Today I’m covering “Diversity, Inclusion and Belonging, in the 86th episode of “Coffee with Jody”.  

Let me give you a couple of statistics about Diversity in the workplace. By 2044, the group’s formally seen as minorities will reach majority status.  By 2025, which is around the corner, Millennials are predicted to make-up 75% of the workforce. Companies that have Diversity programs in place are 2.3 times higher in cash flow per employee, and companies with diverse boards are 43% more likely to see higher than average profits.  

As you can see there’s a real business case for Diversity in the workplace. Imagine sitting around a table and asking your executive or management team, or even your whole team, who do we bring into the organization? What sort of answers do you think that you’d get? 

When you look at Inclusion, you might ask, “how do we make them feel welcome when they get here?” That leads to Belonging, which is the felling people have, that they’re safe in that work environment. Diversity is all the different kinds of people that could be in the workplace. Inclusion is how do we bring them in, how we get them on board.  And Belonging is how we make them feel safe.   

When I look at different companies that I’m working with, there’s a tendency to hire people that are like us. However, Diversity includes Diversity of thought, as well as Diversity of color, Diversity in physical attributes or people with disabilities. It can include people of different cultures and different languages. We find that when there’s a diverse group of people in an organization, they bring different points of view, different life experiences, different education, different constraints that they may have lived with in the past.  

Not so long ago people were afraid on some level to have Diversity in the workplace. There were certain prejudices and biases, whether it was against women or it was against the Negro population, or it was against Latins, or it was against LGBTQ+, and because people didn’t have experience with these different bodies of people, they were intimidated.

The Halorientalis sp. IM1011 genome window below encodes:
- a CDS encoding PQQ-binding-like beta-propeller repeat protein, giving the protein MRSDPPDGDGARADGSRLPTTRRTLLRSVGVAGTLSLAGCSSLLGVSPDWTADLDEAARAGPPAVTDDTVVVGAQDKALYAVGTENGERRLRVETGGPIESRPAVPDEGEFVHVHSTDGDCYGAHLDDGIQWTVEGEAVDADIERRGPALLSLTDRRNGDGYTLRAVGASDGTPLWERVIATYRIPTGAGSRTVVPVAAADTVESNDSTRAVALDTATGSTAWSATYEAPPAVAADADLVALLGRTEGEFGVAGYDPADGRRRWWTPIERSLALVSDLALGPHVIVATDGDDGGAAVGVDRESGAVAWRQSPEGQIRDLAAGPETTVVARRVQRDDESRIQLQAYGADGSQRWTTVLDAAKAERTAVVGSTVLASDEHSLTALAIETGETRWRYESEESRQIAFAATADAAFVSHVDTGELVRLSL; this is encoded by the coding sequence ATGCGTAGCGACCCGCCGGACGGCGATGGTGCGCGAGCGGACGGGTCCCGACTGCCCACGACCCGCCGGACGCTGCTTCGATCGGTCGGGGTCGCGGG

Questioning, how do I act when I have somebody who’s on the team that’s autistic or somebody on the team who is dealing with a disability. Thank goodness we’ve come a long way in terms of our openness and our willingness to have the kinds of conversations that may have been uncomfortable in the past yet happen today with a little bit more fluidity, even when they’re awkward. 

When it comes to Inclusion, what are your practices to ensure that everyone has fair and equal opportunities in the workplace?  That you actively speak to these different groups of people throughout your organization so that they know that they’re welcome there. And that you are intentional in your pursuit of including people of diverse backgrounds. 

It requires those that are in the employee selection process to check any biases conscious or unconscious that they may have at the door. When they’re in that interview, when they’re doing the orientation and onboarding of those new team members etc.  

Then we have to create that Belonging, that Belonging, is a safe environment. To have Belonging at work is going to require education.  Sometimes education comes from the kind of HR education, or reading that can happen in an organization, but it can also come from the person who’s considered a little different coming into the organization. By sharing what their experiences have been like. It requires the rest of the people on the team to have an interest in that. And all of this comes from the attitudes and the culture and the beliefs of the leadership team, as well as those who are on the team.  

So if you’re interested in creating the kind of workforce that is prepared for the future, that is open, that is Inclusive, that creates a sense of safety for those diverse populations, it’s worth engaging in the conversation to cause that to happen at your place of business 

June is Pride month, and although we don’t have anyone on our team that’s part of the LGBTQ community, I think pride goes further than that. Yes, that was the early start to creating Diversity and Inclusion in the workplace, after women of course. That set the stage for the kinds of conversations that have brought us to this point where anyone and everyone has the equal opportunity to work.  

If you found this video to be helpful, please like it, share it and subscribe to my YouTube Channel. 

And if you’re interested in finding out more about how business coaching can support you in this conversation of diversityinclusion and belonging, as well as growth and scaling, please go ahead and click on the calendar link below to sign up for a discovery session with me. And we’ll be happy to explore that with you.

That’s it for today.

About the author,

With 14 years of experience in working with small and medium sized businesses to help them grow, Doug is committed to seeing business owners thrive. Business coaching is what drives Doug.

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